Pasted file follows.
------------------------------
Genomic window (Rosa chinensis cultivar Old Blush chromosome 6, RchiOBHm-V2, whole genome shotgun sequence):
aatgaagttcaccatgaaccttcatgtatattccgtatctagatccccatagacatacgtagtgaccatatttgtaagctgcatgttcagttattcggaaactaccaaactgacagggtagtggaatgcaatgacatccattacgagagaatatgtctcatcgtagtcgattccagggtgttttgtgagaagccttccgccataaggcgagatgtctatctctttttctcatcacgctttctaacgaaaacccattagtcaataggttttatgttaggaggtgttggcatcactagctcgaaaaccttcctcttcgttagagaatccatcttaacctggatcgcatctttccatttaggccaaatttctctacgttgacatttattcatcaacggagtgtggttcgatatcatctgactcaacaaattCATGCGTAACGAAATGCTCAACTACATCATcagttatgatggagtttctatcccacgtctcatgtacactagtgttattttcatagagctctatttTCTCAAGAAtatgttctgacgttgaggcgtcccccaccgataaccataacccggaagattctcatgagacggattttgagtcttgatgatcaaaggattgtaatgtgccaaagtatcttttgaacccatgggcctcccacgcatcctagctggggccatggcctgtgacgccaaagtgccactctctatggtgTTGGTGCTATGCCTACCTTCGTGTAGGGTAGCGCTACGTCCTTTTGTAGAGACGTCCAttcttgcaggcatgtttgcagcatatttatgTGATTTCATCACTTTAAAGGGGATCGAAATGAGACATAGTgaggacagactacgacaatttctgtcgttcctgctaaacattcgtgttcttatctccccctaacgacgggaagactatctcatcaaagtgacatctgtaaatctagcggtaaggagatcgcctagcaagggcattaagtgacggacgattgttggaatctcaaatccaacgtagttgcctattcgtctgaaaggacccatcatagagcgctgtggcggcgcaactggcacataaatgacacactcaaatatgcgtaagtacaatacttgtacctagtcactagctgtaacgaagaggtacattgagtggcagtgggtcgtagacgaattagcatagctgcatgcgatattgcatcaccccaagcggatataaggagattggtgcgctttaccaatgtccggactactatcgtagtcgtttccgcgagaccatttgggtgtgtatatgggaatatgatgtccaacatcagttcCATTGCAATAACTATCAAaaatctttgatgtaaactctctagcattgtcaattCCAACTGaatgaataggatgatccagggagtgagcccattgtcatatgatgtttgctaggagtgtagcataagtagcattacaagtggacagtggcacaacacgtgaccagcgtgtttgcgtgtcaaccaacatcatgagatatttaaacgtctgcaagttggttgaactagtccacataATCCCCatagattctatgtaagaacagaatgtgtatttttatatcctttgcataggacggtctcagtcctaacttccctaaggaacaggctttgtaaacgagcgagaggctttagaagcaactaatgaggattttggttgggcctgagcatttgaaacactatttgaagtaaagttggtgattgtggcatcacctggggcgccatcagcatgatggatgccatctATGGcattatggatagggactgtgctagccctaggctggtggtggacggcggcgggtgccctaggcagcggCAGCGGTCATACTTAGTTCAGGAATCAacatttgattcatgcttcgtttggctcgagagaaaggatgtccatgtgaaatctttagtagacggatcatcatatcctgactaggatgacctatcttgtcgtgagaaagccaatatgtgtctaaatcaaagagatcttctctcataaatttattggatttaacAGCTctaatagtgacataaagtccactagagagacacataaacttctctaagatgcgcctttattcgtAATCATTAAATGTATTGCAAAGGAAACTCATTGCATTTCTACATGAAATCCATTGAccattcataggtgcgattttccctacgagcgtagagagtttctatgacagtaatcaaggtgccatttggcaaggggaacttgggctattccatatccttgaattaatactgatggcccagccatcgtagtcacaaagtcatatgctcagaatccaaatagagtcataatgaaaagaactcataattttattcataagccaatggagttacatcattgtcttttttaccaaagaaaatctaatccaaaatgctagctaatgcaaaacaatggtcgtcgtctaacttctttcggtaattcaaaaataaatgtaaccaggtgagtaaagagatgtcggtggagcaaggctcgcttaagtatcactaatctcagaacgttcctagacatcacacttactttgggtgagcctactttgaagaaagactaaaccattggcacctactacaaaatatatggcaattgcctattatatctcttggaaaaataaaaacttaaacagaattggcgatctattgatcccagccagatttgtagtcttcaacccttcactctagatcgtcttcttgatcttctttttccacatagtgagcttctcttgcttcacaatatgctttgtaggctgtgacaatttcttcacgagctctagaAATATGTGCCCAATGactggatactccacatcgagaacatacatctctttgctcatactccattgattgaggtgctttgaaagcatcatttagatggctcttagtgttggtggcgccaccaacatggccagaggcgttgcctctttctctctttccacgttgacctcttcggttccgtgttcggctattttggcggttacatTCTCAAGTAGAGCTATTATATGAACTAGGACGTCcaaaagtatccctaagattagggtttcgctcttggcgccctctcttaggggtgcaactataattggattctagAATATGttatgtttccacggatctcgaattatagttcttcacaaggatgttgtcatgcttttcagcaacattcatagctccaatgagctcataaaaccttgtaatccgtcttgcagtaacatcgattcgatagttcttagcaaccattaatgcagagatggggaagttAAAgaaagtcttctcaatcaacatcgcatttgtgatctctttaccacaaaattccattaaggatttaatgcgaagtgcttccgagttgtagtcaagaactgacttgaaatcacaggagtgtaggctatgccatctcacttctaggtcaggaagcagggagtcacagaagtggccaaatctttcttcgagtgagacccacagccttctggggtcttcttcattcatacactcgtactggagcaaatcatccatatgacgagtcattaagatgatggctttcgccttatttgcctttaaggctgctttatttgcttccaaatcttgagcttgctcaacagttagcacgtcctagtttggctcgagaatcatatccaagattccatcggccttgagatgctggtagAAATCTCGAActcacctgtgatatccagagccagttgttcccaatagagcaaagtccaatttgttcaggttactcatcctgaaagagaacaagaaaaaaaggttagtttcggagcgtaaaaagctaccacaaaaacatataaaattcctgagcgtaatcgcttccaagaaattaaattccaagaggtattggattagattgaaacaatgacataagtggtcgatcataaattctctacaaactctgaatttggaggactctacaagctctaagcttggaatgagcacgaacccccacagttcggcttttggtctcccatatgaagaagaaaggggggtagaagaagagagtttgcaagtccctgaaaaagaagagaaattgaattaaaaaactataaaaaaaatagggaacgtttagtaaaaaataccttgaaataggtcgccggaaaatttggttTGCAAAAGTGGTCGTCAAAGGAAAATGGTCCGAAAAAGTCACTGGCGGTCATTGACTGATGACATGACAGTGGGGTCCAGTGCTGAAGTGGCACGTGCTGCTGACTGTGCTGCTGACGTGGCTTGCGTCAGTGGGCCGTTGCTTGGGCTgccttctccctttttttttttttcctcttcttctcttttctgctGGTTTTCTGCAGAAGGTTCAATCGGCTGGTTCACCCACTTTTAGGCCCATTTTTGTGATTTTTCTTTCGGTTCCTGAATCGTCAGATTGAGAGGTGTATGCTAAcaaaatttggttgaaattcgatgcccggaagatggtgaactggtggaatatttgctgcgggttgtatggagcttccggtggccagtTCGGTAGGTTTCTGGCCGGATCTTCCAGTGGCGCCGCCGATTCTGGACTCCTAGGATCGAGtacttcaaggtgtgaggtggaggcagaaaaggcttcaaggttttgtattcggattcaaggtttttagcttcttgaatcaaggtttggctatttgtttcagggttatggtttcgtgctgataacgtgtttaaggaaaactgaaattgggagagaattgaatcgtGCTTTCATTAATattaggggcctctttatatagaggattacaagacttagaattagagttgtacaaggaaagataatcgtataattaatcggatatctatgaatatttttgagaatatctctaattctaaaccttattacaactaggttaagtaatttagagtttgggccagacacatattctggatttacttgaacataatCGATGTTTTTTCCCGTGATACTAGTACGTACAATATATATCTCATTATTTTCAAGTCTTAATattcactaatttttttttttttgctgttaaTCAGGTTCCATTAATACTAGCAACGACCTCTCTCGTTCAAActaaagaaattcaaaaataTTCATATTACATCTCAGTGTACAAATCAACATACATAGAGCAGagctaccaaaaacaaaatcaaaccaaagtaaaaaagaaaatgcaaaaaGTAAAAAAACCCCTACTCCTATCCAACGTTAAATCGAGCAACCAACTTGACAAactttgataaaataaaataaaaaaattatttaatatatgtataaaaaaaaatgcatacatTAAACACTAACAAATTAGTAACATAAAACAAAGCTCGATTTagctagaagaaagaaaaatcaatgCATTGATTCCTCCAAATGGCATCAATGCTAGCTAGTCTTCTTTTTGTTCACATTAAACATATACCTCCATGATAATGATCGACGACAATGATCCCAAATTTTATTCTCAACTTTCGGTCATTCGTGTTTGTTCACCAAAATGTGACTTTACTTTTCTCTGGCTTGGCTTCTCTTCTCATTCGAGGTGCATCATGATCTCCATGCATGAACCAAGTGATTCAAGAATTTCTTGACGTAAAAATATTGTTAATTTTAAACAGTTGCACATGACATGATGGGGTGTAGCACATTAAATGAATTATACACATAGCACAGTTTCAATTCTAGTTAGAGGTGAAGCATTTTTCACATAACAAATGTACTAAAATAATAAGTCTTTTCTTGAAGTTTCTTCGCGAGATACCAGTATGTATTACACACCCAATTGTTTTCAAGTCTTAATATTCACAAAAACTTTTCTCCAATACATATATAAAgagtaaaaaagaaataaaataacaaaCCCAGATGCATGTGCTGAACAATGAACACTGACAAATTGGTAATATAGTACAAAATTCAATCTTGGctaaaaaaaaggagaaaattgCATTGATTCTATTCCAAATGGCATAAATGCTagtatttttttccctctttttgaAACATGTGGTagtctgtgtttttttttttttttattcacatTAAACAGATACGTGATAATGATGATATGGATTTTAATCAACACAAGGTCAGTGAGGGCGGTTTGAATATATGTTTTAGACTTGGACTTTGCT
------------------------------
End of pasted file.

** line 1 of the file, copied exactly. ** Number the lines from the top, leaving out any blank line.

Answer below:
Genomic window (Rosa chinensis cultivar Old Blush chromosome 6, RchiOBHm-V2, whole genome shotgun sequence):